Except that, at a certain scale, philanthropic behaviour makes a material difference to environmental and social outcomes. The reason people get their knickers in a twist about the Gates Foundation is precisely because the sums of money are so vast: they are big enough to crowd out other spending and they are big enough to make or break national-scale initiatives. Imagine if your community was dependent on the Gates Foundation for some reason – and then one day they changed their mind. What could you do?

The US has a much stronger tradition of philanthropy than either the UK or the rest of Europe, of course, so maybe they’ve got it sorted over there, but with organisations like New Philanthropy Capital promoting the idea that ‘high net worth individuals’ should be going down the philanthropic route it seems to me we need a rather better framework. Governments are in a position to take a strategic overview of what a nation needs, and to manage assets accordingly. If we don’t like it, we can vote for a new government. Philanthropists can indulge their pet preferences as they see fit, and there is no reason to suppose that the net impact of a supply of philanthropy will in any way match need. In fact, given the preference for photo-opportunities and good media coverage, it is quite obvious that some causes will be more attractive to the arriviste philanthroper than others.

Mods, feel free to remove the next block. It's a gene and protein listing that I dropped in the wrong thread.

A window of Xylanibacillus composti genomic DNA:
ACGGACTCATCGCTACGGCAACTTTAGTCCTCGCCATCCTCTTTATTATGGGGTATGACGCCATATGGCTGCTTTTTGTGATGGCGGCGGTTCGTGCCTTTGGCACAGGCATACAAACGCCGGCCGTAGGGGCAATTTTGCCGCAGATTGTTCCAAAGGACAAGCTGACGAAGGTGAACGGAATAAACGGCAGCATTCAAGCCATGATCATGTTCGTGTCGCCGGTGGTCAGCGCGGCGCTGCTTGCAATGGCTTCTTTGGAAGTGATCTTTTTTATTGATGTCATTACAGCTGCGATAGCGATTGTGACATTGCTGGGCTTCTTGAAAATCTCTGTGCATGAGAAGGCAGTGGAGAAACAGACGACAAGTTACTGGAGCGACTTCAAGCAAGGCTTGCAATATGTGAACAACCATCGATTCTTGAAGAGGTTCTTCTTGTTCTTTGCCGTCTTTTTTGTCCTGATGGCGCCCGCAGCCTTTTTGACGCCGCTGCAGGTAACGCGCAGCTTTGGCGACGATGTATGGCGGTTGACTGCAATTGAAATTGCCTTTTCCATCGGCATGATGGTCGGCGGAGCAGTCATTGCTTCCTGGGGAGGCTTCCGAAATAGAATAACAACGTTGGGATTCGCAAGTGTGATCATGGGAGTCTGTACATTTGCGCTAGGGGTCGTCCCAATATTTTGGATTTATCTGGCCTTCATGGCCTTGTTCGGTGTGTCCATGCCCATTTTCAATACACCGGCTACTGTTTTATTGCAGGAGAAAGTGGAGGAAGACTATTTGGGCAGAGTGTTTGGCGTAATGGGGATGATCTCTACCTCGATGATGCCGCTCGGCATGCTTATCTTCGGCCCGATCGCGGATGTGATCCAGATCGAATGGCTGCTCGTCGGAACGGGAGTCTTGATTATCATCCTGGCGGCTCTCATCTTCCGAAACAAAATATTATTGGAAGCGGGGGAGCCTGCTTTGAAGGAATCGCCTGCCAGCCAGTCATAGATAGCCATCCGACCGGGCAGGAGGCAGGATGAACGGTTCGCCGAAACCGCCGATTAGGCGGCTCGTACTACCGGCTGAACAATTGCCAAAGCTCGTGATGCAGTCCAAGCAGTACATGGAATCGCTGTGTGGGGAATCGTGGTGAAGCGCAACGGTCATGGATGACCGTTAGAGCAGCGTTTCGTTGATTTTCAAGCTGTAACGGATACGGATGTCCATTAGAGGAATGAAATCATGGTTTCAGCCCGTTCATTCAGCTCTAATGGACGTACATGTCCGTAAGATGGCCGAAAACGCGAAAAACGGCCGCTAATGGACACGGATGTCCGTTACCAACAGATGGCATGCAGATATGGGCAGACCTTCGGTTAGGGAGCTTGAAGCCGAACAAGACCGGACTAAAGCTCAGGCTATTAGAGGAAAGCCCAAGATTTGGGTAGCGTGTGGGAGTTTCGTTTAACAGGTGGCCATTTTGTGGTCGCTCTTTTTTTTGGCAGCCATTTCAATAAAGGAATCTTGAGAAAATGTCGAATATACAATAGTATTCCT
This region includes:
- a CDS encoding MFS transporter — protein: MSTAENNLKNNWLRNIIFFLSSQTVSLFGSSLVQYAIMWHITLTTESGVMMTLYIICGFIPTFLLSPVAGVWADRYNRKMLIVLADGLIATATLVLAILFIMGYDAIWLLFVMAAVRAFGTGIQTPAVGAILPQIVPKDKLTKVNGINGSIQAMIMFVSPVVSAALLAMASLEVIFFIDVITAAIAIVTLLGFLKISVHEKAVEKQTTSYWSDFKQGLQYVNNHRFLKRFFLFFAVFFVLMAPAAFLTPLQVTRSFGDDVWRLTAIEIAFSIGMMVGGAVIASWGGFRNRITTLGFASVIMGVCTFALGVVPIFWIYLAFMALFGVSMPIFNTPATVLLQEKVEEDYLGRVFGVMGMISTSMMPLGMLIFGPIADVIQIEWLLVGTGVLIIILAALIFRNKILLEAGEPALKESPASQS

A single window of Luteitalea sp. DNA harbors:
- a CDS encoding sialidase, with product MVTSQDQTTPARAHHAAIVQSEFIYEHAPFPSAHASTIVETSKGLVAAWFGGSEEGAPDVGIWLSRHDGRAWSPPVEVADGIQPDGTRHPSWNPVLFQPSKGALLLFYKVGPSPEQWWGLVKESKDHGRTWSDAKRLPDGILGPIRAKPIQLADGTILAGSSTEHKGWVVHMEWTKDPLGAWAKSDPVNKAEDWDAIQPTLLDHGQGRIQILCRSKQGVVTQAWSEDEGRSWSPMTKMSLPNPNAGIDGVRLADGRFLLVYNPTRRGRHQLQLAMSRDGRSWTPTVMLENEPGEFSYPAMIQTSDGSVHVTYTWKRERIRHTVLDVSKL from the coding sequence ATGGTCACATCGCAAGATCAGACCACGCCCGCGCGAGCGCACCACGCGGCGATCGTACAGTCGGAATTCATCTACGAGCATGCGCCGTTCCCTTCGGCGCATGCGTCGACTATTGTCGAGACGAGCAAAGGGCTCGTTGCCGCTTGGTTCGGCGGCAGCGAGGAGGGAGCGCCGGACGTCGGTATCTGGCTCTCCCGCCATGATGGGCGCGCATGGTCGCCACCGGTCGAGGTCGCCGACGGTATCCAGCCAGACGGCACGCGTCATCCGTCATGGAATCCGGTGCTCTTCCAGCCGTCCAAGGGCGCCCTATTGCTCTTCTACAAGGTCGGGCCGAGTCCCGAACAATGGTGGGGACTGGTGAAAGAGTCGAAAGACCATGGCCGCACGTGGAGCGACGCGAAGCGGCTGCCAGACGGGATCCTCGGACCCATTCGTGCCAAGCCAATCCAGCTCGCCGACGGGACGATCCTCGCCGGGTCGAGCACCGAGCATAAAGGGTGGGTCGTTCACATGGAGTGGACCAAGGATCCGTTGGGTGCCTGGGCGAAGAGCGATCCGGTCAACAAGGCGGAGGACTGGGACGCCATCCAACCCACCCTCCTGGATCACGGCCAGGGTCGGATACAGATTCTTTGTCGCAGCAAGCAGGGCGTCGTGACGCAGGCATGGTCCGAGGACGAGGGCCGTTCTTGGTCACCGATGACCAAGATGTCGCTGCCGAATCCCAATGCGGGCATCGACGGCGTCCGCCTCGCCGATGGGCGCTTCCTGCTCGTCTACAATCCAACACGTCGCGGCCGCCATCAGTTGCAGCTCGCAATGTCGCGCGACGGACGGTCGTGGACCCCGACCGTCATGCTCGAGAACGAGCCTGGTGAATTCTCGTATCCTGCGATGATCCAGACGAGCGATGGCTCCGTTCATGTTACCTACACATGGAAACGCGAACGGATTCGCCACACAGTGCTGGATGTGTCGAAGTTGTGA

My third experience of the asset question occurred in Richmond Park, a place I visited for the first time fairly recently. At the western edge of the park, on a brow with commanding views and very near to Ian Dury’s bench, there is something called ‘Henry VIII’s Mound’. It is, unsurprisingly, a mound, quite small, perhaps three metres across, built atop the brow some five hundred years ago. Stand on the mound facing north east and one is confronted by a ‘protected view’: a view of St Paul’s Cathedral, slightly more than ten miles distant. It’s an extraordinary thing. In the foreground, the trees have been carefully pollarded and pruned to ensure a broad viewing channel to the edge of the Park itself; while, in the middle and distance, there are no tall buildings that would obscure the Cathedral.

The protected view has been in place since 1709.

Even as a write it now, having had a few weeks to allow it to sink in, it virtually takes my breath away. For three entire centuries, nobody has been allowed to build anything that would prevent someone standing on a mound in Richmond Park from seeing a cathedral in central London.